New York (CNN) -- Before she was laid to rest in 1995 in a cemetery in Clinton, Kentucky, 77-year-old Anna Laura King bought a plot next to her own.
The burial space, which remains empty, is reserved for her granddaughter, Kimberly King, who disappeared 30 years ago. She was 12.
"That's all I can hope for that before I die I get to see her at least placed there,'' said Kathie Lucas, one of Kimberly's two sisters.
Investigators have no clear evidence to tell them whether Kimberly is dead or alive, but Lucas says she has faint hope that her sister is alive. "Hasn't it really reached a point almost in our society that it's impossible to hide who you are?'' she said.
On September 15, 1979, Kimberly was staying at her grandparents' home in Warren, Michigan, and planned to sleep over at the house of her friend, Annie, who lived across the street from them.
Kimberly wanted to see a movie with her older sister, Kathie, that evening but their father's car wasn't available to them.
"Hasn't it really reached a point almost in our society that it's impossible to hide who you are?''
Another sister, Konnie, reported that she received a phone call from Kimberly at 11 p.m., Lucas said. Kimberly said she was at an outdoor pay phone a short walk from their grandparents' home.
Kimberly had sneaked out of Annie's house through a window in her bedroom, and Konnie told her to go back because it was too late to be running around outside.
Kimberly was reported missing the next day. But strong clues or evidence have been lacking in this case. Investigators don't even know the location of the pay phone Kimberly used.
Months later, a witness told police he had seen Kimberly using a phone at about 11 p.m. that night, several miles from her grandparents' home.
No search warrants were sought to trace the phone call, said Detective Ken Marsee of the Warren Police Department. The information could have developed into a lead but it's impossible to know in hindsight, he added.
These days it would be a different story, he said, because public cameras and private cell phones leave a constant electronic trail of a person's locations and activities.
"Initially, from what I could tell, the detective assigned the case thought she was a typical runaway and would be back in a couple of days,'' Marsee said. "But obviously she met up with foul play because we never heard from her again.''
The case is open, and Marsee said he is actively pursuing other leads, but declined to disclose more.
Marsee took over the investigation a few years ago, and Kathie Lucas praises his efforts, including a decision to take DNA samples from family members in case remains are ever found. But she said the department handled the case badly at the beginning.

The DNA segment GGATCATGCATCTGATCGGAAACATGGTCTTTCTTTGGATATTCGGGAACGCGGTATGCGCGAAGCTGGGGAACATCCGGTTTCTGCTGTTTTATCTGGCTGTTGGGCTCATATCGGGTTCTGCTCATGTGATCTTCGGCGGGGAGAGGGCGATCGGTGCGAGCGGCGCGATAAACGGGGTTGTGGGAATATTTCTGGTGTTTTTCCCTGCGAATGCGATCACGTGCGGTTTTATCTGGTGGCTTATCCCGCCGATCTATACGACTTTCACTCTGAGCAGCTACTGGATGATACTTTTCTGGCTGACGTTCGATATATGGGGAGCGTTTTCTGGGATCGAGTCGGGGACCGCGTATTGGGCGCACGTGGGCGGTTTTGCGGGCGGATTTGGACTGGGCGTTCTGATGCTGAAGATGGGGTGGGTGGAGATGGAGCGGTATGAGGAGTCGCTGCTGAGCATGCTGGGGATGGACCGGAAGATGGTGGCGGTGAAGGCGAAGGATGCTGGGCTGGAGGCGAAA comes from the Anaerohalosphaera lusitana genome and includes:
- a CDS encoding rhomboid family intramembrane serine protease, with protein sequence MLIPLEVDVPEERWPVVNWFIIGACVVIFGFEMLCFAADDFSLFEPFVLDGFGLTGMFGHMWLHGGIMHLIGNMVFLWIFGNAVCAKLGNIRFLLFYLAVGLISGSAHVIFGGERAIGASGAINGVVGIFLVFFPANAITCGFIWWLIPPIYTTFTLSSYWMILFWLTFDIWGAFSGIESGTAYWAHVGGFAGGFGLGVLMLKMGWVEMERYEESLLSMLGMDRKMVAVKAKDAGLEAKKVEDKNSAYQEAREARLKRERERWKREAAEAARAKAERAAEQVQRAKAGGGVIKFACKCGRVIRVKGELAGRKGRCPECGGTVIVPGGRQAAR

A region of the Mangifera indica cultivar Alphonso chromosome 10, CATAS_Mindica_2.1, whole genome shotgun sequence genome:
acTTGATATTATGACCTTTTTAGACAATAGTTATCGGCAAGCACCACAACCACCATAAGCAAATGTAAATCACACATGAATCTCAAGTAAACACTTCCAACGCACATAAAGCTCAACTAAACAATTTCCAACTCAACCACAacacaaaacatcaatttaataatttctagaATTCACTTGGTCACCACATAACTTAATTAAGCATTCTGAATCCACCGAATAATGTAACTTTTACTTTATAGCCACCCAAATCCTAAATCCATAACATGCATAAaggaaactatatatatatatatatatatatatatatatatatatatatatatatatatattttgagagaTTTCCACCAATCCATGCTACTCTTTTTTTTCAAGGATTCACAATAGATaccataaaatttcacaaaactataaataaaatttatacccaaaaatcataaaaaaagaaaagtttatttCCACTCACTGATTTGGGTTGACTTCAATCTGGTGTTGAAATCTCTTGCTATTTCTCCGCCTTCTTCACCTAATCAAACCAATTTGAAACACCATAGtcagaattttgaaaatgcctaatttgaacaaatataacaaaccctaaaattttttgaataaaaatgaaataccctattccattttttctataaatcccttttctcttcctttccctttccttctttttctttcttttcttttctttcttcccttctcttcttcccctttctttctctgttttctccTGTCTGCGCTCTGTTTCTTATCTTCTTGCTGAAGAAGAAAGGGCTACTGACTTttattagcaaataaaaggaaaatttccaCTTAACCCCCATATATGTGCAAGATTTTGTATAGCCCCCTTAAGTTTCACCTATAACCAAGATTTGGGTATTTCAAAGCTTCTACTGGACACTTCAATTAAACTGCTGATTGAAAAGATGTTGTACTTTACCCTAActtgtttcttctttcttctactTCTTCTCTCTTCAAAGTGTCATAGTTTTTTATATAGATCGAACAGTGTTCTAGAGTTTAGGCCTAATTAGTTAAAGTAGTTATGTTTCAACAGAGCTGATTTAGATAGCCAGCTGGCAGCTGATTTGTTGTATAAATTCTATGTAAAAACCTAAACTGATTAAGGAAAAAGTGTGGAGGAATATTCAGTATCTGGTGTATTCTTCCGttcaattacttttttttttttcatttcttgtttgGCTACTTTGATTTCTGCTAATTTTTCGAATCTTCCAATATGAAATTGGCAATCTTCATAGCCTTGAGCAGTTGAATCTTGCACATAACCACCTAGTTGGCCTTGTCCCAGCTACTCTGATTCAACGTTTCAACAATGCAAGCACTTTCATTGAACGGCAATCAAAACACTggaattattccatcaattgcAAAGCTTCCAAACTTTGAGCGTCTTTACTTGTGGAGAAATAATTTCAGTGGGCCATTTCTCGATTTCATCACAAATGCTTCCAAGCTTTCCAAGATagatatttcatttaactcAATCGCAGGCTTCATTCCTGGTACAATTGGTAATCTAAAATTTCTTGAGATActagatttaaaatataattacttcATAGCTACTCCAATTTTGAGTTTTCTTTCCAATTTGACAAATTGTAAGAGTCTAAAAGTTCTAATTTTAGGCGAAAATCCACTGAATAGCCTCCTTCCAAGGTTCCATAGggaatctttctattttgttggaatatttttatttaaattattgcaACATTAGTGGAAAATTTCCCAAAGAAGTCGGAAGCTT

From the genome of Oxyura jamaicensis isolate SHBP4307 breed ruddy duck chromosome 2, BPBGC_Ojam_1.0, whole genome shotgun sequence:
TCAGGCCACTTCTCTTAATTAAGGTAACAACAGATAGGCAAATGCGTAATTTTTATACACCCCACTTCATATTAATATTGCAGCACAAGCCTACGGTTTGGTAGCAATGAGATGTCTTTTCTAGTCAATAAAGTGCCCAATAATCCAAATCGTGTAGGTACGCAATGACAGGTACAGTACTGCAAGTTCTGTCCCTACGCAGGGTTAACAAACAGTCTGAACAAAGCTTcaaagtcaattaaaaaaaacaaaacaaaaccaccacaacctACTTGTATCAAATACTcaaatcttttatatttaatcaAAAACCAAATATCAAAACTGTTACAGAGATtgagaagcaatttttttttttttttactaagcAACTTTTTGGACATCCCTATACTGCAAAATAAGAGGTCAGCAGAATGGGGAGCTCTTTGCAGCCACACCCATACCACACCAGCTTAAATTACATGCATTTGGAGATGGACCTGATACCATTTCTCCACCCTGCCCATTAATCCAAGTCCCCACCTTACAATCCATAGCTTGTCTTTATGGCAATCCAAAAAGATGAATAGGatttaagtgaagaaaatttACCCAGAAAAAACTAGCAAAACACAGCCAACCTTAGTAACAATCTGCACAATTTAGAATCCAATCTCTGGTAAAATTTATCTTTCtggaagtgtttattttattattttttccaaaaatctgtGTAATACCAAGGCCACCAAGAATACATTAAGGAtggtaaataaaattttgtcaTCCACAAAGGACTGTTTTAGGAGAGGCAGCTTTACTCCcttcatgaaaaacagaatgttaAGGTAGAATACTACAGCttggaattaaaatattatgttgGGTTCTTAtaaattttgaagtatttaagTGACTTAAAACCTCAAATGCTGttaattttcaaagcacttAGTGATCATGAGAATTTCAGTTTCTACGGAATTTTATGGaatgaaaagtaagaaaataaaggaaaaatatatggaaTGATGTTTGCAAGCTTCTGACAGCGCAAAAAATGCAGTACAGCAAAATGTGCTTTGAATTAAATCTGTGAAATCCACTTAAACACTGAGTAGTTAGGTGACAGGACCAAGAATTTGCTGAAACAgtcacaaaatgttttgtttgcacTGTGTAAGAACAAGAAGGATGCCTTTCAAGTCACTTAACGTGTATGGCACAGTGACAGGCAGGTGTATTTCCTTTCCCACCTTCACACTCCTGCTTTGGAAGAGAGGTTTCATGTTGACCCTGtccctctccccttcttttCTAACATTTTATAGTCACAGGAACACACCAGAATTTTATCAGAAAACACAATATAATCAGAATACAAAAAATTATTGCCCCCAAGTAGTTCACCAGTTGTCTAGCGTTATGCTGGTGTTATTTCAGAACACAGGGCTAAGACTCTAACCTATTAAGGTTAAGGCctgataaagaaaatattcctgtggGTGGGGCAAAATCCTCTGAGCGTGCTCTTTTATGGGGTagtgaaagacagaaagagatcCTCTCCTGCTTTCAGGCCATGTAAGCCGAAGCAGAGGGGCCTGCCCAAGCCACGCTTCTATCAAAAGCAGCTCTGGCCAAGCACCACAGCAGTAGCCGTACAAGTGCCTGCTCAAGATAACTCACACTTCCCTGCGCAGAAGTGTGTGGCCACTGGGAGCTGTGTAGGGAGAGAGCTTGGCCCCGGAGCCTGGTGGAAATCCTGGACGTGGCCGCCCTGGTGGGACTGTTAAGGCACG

Obviously she met up with foul play because we never heard from her again.
Lucas had run away and come back home several times as a child, she said. "The police had the attitude that this was just the same thing happening again with the next kid," Lucas added. "I think that they probably lost a lot of valuable time by thinking that.''
The police case file indicates that Kimberly would occasionally stay out most of the night but always came home, Marsee said. But he found nothing to indicate she was a runaway.
The early years of the investigation also featured another distraction. There were repeated false sightings of a girl who was about the same age as Kimberly, hung out at the same places and, according to Marsee, "eerily looked like Kim.''
She eventually came to the precinct, was photographed and police were able to establish that she was not Kimberly, Marsee said.
Lucas said she "pestered every friend Kim ever had, every friend of a friend'' as she conducted her own investigation. She thinks a stranger abducted her sister.
Kathie Lucas was 16 when Kimberly disappeared. She remembers her sister as physically active and enjoying the family dog. She keeps a papier mache turtle that Kimberly made in elementary school.
Lucas, who has two grown children, says what happened to her sister shaped her own parenting methods. She never let her kids out of her sight, she said, and pushed back when people told her she was overprotective because kids "do disappear.''
Even today, Lucas gets angry when she sees parents let their toddlers roam freely in restaurants.
"They're over by the men's room or by the exit door and I just want to shake the parents and say, 'In a second that baby could be gone,' '' she said.
Kimberly, who would be 43, was 5 feet 5 inches tall and 105 pounds when she vanished. She had brown hair at the time and was wearing a blue sweater and Levi's jeans.
Anyone with information on this case is asked to call The National Center for Missing & Exploited Children at 1-800-THE LOST or the Warren Police Department at 1-586-574-4705.